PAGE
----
Category Archives: Free Software & Tech Resources for Education

A great resource for understanding HTML and CSS for WP.com users

This website will save my life … okay, an exaggeration, perhaps. This may let me avoid the world of plugins, and moving to a .org site, although I don’t know if that is good or bad.

WW3 Schools … I think it is somehow linked to WordPress. It has a cool feature that lets you play with code and see the effect in real time. I used it to build this table when trying to study (read “procrastinate”) for the comps by organizing the 2008 ISLLC standards and compare them with the 2015 draft version.

But what I don’t understand is why the boarders won’t show up on the published version. And I’m not sure why there are these “class” codes in there. I’m wondering if it is because I copied the text from a pdf I got online? Maybe? And the exact same code ends up with a different looking table, when published on my personal blog. Not sure what is happening.

ISLLC Comparison Chart

Standard 2008 2015 Draft
1

An education leader promotes the success of every student by facilitating the development, articulation, implementation, and stewardship of a vision of learning that is shared and supported by all stakeholders.

Education leaders build a shared vision of student academic success and well-being.

2 An education leader promotes the success of every student by advocating, nurturing, and sustaining a school culture and instructional program conducive to student learning and staff professional growth.

Education leaders champion and support instruction and assessment that maximizes student learning and achievement.

3

An education leader promotes the success of every student by ensuring management of the organization, operation, and resources for a safe, efficient, and effective learning environment.

Education leaders manage and develop staff members’ professional skills and practices in order to drive student learning and achievement.

4

An education leader promotes the success of every student by collaborating with faculty and community members, responding to diverse community interests and needs, and mobilizing community resources.

Education leaders cultivate a caring and inclusive school community dedicated to student learning, academic success and personal well-being of every student.

5

An education leader promotes the success of every student by acting with integrity, fairness, and in an ethical manner.

Education leaders effectively coordinate resources, time, structures and roles to build the instructional capacity of teachers and other staff.

6

An education leader promotes the success of every student by understanding, responding to, and influencing the political, social, economic, legal, and cultural context.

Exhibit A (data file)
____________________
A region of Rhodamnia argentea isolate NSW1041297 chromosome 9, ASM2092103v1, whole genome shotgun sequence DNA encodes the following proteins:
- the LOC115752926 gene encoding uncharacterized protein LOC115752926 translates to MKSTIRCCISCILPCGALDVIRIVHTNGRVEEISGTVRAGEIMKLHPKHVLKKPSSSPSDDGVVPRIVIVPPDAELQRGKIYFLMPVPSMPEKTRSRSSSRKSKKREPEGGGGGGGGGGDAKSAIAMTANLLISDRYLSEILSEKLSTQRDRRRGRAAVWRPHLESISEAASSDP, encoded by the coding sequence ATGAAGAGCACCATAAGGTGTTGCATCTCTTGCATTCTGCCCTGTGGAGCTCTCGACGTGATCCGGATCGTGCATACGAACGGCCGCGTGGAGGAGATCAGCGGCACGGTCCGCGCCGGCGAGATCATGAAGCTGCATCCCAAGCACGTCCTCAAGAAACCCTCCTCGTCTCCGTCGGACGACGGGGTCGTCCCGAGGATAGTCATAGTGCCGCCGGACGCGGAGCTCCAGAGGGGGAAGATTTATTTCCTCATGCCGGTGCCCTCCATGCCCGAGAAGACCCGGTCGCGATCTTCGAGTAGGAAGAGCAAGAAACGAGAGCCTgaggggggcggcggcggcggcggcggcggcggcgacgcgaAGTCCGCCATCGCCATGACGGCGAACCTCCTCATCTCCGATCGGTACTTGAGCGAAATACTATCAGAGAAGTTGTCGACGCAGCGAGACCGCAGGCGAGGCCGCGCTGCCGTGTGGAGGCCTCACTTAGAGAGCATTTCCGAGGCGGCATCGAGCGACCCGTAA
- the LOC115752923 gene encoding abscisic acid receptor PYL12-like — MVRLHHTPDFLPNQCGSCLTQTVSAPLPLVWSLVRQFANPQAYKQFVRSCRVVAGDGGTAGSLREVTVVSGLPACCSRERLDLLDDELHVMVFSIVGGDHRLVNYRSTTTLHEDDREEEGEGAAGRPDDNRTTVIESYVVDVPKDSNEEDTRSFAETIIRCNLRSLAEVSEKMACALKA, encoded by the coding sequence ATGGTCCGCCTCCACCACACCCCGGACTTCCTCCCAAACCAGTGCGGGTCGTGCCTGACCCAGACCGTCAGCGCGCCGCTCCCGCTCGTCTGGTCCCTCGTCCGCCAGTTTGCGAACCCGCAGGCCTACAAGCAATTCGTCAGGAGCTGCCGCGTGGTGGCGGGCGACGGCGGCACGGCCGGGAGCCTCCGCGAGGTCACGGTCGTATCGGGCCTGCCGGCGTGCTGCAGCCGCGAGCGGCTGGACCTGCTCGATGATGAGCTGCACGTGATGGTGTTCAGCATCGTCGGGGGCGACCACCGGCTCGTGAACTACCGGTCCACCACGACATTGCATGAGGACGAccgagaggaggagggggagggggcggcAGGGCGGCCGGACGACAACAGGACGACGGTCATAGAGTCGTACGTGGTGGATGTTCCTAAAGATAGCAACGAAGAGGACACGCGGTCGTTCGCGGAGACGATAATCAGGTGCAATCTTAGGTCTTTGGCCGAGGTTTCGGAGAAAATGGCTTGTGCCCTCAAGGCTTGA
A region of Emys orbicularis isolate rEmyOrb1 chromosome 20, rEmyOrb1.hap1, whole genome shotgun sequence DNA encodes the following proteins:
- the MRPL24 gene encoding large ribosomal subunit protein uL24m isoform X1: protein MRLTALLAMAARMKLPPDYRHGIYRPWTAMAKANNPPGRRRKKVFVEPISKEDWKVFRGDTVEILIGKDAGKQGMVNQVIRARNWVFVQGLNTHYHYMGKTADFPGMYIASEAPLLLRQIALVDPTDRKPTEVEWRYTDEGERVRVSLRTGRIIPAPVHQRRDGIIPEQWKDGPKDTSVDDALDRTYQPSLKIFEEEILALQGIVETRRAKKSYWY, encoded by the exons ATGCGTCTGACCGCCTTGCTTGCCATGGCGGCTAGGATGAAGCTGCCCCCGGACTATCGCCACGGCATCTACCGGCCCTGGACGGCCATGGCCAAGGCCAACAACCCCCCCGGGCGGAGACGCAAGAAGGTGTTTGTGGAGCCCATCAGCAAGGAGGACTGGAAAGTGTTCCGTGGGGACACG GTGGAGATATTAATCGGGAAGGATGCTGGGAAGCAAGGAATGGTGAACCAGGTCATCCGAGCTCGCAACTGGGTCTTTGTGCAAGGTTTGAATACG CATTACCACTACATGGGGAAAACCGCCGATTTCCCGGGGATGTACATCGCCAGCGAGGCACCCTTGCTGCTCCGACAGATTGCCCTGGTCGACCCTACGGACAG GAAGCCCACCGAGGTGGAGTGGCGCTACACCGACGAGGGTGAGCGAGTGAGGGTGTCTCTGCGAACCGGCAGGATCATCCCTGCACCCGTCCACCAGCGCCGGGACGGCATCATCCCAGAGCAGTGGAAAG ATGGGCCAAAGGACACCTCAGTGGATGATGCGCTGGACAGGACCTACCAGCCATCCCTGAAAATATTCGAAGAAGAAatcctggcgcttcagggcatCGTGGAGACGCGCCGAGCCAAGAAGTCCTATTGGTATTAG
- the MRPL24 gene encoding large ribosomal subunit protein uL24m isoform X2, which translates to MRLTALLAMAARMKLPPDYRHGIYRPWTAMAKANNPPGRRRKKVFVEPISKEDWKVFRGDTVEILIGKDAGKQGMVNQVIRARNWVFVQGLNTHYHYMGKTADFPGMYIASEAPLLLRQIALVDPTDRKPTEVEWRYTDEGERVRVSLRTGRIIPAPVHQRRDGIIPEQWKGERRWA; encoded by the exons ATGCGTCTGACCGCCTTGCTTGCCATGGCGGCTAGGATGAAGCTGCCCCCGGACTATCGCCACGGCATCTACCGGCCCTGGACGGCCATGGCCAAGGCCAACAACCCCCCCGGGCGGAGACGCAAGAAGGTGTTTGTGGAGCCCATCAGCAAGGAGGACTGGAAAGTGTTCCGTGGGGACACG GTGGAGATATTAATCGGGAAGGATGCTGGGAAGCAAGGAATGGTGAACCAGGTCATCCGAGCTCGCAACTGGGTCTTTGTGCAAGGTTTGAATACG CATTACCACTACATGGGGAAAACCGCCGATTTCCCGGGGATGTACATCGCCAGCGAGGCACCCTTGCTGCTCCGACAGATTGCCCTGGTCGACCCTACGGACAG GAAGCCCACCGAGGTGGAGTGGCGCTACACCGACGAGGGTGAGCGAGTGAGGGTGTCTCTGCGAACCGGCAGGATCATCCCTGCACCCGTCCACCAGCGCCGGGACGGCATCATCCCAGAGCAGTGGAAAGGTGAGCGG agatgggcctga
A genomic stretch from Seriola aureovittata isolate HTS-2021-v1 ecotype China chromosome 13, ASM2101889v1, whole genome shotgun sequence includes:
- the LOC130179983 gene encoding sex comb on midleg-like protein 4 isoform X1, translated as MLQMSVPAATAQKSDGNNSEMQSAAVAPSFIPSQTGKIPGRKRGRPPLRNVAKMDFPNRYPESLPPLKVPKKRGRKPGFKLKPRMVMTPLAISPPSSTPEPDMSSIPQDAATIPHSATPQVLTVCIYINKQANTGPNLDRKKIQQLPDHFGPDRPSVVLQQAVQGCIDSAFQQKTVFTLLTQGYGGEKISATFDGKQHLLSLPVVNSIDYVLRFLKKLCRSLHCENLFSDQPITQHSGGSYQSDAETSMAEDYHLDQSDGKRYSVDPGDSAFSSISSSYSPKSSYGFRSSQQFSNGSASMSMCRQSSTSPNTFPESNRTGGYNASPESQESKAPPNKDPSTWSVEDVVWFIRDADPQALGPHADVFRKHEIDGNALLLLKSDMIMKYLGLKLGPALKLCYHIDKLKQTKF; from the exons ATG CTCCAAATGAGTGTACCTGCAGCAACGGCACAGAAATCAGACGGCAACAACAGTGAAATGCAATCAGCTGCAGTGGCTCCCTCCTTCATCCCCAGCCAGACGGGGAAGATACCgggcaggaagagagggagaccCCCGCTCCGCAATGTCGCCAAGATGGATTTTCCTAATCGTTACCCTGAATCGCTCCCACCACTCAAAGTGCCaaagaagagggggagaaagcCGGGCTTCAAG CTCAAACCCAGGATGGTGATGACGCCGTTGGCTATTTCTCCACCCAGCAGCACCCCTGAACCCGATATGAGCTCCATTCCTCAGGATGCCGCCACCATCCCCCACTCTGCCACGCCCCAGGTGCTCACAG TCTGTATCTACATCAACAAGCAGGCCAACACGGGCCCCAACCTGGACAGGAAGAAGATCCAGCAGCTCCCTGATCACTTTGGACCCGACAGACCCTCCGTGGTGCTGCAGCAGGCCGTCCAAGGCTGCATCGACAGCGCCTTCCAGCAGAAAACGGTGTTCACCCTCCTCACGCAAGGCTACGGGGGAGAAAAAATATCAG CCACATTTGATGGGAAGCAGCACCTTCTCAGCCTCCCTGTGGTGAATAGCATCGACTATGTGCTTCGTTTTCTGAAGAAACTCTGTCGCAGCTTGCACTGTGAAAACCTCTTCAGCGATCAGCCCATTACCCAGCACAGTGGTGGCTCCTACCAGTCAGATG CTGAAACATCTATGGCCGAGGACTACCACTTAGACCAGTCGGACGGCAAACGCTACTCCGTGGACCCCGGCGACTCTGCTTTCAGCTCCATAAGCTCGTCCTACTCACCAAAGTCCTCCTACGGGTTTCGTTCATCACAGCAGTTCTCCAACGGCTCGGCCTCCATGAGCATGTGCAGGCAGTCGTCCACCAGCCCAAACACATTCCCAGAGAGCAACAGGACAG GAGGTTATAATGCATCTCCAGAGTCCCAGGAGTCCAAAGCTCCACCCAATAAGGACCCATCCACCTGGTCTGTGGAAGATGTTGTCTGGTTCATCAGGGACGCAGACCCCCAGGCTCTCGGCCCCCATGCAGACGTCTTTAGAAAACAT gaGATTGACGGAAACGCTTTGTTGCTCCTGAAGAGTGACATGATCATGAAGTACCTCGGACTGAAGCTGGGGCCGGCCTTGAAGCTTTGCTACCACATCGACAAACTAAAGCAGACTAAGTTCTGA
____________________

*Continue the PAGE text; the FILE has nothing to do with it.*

Education leaders engage families and the outside community to promote and support student success.

7

Education leaders administer and manage operations efficiently and effectively.

 

Adding Widgets in the Text Field of Your Side Bar

This one took me a while to figure out … but if I can do it, so can you. A better title might be “The Art of Stealing Code and Modifying It to Suit Your Own Purposes”. Yah?

Craig showed us the “visual” and the “text” side of the WordPress site builder. We do our work in the visual side, using macros made available by the software company in a format that looks close to the publication version, it gets translated into html on the text side, and then into the “prettier” published version when you visit the website as an outsider. Over the years, I figured out that many of the software we use can have more customized output when we publish if we modify the code or enter our own simple code. I found this in SurveyMonkey, Moodle, Atlas and WordPress.

But how do you figure out how to modify pre-existing code?

  • trial and error … you can’t break it. ex, I wanted my embeded YouTube Video to be smaller. So, I went into the Text side, figured out that frame width and height must be the code determining the size, so changed the numbers, trying to keep the aspect ratio in tact. It worked!
  • view the source code of something you want your product to look like and copy/paste the bits that look relevant
  • find an html translator or code cheat sheet or a kind soul who has posted a bunch of code for you to copy and paste to do a certain function

My basic understanding of html coding: all html code starts with <dosomething> has the text or link in the middle and ends with </dosomething>

    • The <> says it is code, the “dosomething” is the instruction and when you put / infront of the instruction, it tells the html decoder that this is the end of the section to which it should apply the instruction
    • so <b> is the instruction for bold and you would code it by <b>hey, read this bit</b> and then it would look like hey, read this bit